Charles Darwin: Voyaging

Few lives of great men offer so much interest, and so many mysteries, as the life of Charles Darwin. His ideas are still inspiring discoveries and controversies more than a hundred years after his death. Many believe him simply to be the greatest figure of nineteenth-century science. Janet Browne ( and offers a vivid and comprehensive picture of Darwin as man and as scientist. Drawing upon much new material, supported by an acquaintance with both the intellectual setting and the voluminous sources, Browne unravels the central enigma of Darwin’s career: how did this amiable young gentleman, born into a prosperous provincial English family, grow into a thinker capable of challenging the most basic principles of religion and science? The dramatic story of Voyaging takes us from agonizing personal challenges to the exhilaration of discovery; we see a young, inquisitive Darwin gradually mature, shaping, refining, and finally setting forth the ideas that would at last fall upon the world like a nuclear weapon in On The Origin of Species (1859,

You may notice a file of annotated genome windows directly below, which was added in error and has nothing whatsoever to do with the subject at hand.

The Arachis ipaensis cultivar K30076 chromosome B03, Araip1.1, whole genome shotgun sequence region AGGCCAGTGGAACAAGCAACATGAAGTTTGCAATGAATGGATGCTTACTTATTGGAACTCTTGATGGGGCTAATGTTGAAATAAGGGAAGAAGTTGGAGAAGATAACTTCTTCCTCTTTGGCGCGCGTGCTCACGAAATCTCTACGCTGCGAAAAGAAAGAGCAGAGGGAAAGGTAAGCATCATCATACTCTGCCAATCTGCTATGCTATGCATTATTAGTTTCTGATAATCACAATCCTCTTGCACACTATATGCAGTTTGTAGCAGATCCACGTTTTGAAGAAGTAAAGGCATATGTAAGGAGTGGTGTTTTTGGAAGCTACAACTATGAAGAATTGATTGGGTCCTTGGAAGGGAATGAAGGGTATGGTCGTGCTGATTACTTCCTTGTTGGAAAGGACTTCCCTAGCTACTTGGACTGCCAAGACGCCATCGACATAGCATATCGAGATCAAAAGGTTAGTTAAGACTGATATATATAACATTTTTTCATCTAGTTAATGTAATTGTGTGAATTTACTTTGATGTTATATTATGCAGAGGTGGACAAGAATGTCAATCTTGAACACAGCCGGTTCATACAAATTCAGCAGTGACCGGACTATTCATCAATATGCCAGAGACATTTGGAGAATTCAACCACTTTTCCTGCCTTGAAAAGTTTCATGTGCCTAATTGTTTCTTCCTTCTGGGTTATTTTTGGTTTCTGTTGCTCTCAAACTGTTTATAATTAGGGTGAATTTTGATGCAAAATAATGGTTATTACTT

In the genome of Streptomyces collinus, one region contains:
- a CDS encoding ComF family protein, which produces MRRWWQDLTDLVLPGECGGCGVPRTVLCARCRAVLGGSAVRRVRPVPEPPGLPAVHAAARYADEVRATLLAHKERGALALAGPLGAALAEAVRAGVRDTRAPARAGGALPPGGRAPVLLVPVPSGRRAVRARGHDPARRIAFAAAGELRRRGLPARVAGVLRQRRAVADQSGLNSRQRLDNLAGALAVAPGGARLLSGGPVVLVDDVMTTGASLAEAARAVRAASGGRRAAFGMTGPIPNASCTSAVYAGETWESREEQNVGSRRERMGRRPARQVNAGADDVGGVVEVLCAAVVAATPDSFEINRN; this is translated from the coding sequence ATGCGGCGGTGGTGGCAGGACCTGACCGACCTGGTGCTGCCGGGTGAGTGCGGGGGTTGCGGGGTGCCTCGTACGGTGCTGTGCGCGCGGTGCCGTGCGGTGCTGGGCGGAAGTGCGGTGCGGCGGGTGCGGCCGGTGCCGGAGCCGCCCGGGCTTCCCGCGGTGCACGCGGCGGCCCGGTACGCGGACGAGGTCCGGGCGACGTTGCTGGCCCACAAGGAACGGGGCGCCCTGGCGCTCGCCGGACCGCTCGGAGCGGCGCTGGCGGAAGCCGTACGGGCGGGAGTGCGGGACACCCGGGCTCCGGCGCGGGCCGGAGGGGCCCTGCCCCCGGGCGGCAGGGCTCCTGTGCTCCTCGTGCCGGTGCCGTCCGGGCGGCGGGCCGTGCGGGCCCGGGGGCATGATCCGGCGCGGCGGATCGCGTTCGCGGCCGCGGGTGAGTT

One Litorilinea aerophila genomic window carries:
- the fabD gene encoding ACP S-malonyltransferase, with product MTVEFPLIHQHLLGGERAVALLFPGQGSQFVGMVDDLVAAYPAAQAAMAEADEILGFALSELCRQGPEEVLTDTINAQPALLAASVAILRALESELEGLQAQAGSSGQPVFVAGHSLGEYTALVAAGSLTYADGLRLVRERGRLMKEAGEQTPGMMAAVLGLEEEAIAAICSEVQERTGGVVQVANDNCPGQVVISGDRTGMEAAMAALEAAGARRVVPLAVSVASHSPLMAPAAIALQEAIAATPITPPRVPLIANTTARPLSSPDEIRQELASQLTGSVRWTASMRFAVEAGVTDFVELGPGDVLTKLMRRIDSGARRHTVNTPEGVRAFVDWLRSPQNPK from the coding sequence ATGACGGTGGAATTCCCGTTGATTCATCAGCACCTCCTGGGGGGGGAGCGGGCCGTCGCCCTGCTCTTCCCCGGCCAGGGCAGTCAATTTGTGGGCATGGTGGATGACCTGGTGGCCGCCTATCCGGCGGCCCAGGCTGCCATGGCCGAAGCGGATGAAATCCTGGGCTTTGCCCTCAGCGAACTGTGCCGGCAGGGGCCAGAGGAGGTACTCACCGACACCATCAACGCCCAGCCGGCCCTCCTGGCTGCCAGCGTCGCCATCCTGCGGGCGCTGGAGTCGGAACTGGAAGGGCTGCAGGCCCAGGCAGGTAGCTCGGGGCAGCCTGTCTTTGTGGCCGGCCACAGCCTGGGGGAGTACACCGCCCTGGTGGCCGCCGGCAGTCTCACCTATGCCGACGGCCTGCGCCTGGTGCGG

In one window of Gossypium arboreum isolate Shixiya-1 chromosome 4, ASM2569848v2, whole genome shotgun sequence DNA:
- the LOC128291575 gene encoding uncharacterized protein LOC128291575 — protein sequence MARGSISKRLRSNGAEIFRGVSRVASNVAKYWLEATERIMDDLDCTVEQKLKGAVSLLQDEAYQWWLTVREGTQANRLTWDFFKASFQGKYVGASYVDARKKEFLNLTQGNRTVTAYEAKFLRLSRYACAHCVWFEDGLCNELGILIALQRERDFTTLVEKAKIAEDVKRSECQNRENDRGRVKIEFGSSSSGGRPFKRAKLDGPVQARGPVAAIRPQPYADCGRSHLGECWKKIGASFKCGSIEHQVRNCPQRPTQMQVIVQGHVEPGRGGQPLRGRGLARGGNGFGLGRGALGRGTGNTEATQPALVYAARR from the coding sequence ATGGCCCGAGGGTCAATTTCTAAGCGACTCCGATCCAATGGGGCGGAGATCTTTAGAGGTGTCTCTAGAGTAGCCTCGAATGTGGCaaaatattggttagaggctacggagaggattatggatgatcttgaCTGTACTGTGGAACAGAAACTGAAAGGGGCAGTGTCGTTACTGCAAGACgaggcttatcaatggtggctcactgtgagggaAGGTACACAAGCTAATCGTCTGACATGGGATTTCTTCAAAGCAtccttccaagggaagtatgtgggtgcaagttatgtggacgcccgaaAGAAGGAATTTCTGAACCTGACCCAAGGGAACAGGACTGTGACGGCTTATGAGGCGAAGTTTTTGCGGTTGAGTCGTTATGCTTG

On completion proceed to the second volume Charles Darwin: The Power of Place (first published 2002) 608 pages in Pimlico paperback edition ISBN 978-0712668378


As a warm up to the biography, listen to the 4 part Radio 4 series with Melvyn Bragg broadcast on the 150th anniversary of the publication of  On The Origin of Species. Go to the link


656 pages in Pimlico paperback edition

First published 1995

ISBN 978-1844133147


Professor Janet Browne – brilliantly wrought by natural selection


Scroll to Top